Few drinks scream tradition like Scotch whisky. From its rich history stretching back more than 500 years through to the rules and regulations surrounding its production, Scotch could be seen as a drink that’s frozen in time.
Yet nothing could be further from the truth. Today’s distillers have been breathing fresh life into the industry, with some reaching far back into the Scotch mists of time to reclaim old ideas from before the days of corporate ownership, and others charting a fresh course by borrowing ideas from the brewing sector.
The wave of craft distilling (generally speaking, smaller operators making whisky in smaller quantities) has created opportunities for fresh faces to enter the industry with new ideas and a lack of preconceptions. When mixed with the explosion in the popularity of gin, Scotland provides fertile ground for young gun distillers to strut their stuff.
Iona Macphie – Torabhaig
Perched on the coast of the Isle of Skye, Torabhaig is a distillery with a difference. Instead of hiring a big-name distiller in the run-up to the site opening in 2017, owner Mossburn Distillers chose to recruit a team of nine local people to make its whisky.
Among that team was Iona Macphie, now 26, who fell in love with the whisky industry while working as a tour guide at Talisker, the island’s only other Scotch distillery. ‘We get on really well as a team at Torabhaig – it’s like working with all your mates,’ she explains.
‘A lot of the jobs on Skye are seasonal, so working in a year-round job has given me security and enabled me to buy a house. It’s also given me opportunities that I just wouldn’t have otherwise had.’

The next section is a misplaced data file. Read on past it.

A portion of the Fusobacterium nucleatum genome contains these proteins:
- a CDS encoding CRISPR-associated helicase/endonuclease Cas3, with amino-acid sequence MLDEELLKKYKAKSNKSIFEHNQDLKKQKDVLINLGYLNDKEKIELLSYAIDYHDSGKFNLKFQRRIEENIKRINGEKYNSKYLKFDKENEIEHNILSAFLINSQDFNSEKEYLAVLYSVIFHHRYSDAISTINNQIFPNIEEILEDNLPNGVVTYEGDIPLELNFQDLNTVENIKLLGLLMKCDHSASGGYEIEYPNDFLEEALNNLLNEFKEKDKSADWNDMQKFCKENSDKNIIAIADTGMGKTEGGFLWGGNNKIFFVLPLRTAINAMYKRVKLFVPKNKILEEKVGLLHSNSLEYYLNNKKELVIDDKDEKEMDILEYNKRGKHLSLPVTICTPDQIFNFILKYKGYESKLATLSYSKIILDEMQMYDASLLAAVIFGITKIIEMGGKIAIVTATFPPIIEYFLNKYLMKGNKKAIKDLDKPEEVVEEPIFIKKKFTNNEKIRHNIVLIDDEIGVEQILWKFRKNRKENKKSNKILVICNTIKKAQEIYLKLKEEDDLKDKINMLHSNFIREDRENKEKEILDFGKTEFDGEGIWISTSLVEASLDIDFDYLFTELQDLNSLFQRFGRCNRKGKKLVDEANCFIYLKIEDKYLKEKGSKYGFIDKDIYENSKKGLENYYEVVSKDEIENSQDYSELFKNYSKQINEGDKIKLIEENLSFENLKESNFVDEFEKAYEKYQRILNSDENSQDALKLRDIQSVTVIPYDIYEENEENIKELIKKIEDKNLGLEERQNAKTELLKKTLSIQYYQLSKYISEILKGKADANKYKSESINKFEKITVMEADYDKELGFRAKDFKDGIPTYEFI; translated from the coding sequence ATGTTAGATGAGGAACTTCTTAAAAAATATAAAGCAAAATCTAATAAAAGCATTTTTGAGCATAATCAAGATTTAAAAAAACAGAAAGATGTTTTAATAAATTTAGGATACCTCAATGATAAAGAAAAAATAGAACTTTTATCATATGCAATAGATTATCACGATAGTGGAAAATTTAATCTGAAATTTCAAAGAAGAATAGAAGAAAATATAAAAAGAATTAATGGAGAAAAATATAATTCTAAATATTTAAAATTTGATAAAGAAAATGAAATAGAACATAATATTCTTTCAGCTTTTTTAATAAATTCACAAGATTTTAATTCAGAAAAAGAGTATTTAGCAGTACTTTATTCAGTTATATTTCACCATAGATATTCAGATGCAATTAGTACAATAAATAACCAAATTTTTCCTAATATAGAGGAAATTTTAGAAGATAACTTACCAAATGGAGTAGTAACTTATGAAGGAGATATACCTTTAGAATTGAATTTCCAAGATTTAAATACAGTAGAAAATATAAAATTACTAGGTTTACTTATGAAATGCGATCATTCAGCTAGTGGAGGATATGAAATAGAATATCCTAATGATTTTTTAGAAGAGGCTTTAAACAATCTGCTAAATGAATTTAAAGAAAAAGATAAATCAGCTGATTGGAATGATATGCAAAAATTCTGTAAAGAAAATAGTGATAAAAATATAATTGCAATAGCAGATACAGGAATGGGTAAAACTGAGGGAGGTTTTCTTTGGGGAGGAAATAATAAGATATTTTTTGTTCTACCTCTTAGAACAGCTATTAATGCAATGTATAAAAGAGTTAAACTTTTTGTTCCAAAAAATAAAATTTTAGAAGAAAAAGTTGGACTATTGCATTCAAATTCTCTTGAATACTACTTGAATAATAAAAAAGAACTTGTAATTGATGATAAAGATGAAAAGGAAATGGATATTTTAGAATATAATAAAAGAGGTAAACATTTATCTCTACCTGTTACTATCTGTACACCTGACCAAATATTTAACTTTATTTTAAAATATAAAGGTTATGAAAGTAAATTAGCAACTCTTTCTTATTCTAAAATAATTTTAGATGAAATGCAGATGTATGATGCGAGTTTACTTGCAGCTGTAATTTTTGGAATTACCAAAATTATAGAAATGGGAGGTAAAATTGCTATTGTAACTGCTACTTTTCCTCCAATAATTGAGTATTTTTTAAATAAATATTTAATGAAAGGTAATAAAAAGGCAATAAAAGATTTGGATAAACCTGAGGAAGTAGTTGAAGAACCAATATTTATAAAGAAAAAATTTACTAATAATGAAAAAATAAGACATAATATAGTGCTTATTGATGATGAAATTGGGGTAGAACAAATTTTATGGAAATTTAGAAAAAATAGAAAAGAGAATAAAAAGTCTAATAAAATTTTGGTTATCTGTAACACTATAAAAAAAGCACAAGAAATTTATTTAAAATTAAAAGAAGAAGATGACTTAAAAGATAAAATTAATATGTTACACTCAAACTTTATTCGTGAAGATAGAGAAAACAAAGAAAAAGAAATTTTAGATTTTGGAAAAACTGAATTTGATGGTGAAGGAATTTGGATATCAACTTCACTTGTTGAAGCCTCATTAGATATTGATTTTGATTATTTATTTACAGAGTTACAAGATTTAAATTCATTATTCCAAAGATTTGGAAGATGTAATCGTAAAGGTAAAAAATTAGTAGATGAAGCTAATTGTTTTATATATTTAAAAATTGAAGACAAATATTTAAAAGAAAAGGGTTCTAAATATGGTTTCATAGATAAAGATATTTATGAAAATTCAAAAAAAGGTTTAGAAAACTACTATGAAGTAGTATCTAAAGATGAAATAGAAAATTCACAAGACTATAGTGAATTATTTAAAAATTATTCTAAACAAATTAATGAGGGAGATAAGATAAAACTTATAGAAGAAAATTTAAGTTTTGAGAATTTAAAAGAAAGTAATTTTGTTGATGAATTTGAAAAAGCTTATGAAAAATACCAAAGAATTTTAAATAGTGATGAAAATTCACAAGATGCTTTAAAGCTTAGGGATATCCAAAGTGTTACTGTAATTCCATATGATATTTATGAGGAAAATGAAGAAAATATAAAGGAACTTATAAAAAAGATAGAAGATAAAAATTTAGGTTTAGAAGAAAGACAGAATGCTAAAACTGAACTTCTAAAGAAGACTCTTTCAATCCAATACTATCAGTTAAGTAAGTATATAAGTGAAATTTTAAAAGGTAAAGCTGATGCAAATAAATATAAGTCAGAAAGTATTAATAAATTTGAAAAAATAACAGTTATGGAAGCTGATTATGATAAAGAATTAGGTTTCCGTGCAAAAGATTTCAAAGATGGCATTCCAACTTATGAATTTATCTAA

The team at Torabhaig all muck in to do the various jobs involved in the whisky production process. Macphie’s favourite task is ‘mashing’ – one of the earlier steps, in which the milled malt or ‘grist’ is soaked in water in a mash tun to help convert the starch into sugar for fermentation.
As well as producing its main single malt, Torabhaig has also allowed each of its distillers to create their own Speciality Journeyman’s Drams, coming up with their own recipe. After ageing for five years, the first are due to go on sale in 2024.
For her release, Macphie chose to use the chocolate malt variety. ‘We were visiting Portgordon Maltings to see how our peated malt was made and they had some brewers’ malts lying around that we could try,’ she remembers.
‘It was the chocolate malt that I had in my pocket and that I was munching on while we walked around. I knew that was the one I wanted to use for my dram.’
Torabhaig Allt Gleann Single Malt Scotch
Bottled in batches made from no more than 30 casks, Torabhaig’s Allt Gleann boasts of ‘well-tempered peat’ – and it delivers. The lemon aromas aren’t masked by the woodsmoke and TCP from the peat, while honey, vanilla and roast meat join on the palate. Alcohol 46%
Matthew Farmer – GlenWyvis
Joining the team at GlenWyvis distillery near Dingwall in the Highlands marked a return home to Scotland for Matthew Farmer. After emigrating to the west coast of the US with his family at the age of 14, he went on to cut his teeth in the whiskey industry at craft distilleries in Seattle.
‘I learned my trade making bourbon and rye whiskeys,’ explains Farmer, now 35. He returned to Scotland in 2020 to become the distillery manager at GlenWyvis, which was founded in 2015 and made history the following year by becoming the first community-owned Scotch whisky distillery, thanks to a crowdfunding campaign supported by more than 3,000 people – with Farmer’s mum buying him shares as a present.
‘The distillery at which I worked in Seattle was bought by a larger company – that came with some good things, but it did feel a little different at that point,’ says Farmer. ‘I liked the idea that GlenWyvis was owned by the community and that any profits would be going back into that…
Source : https://www.decanter.com/spirits/meet-scotlands-young-gun-distillers-494292/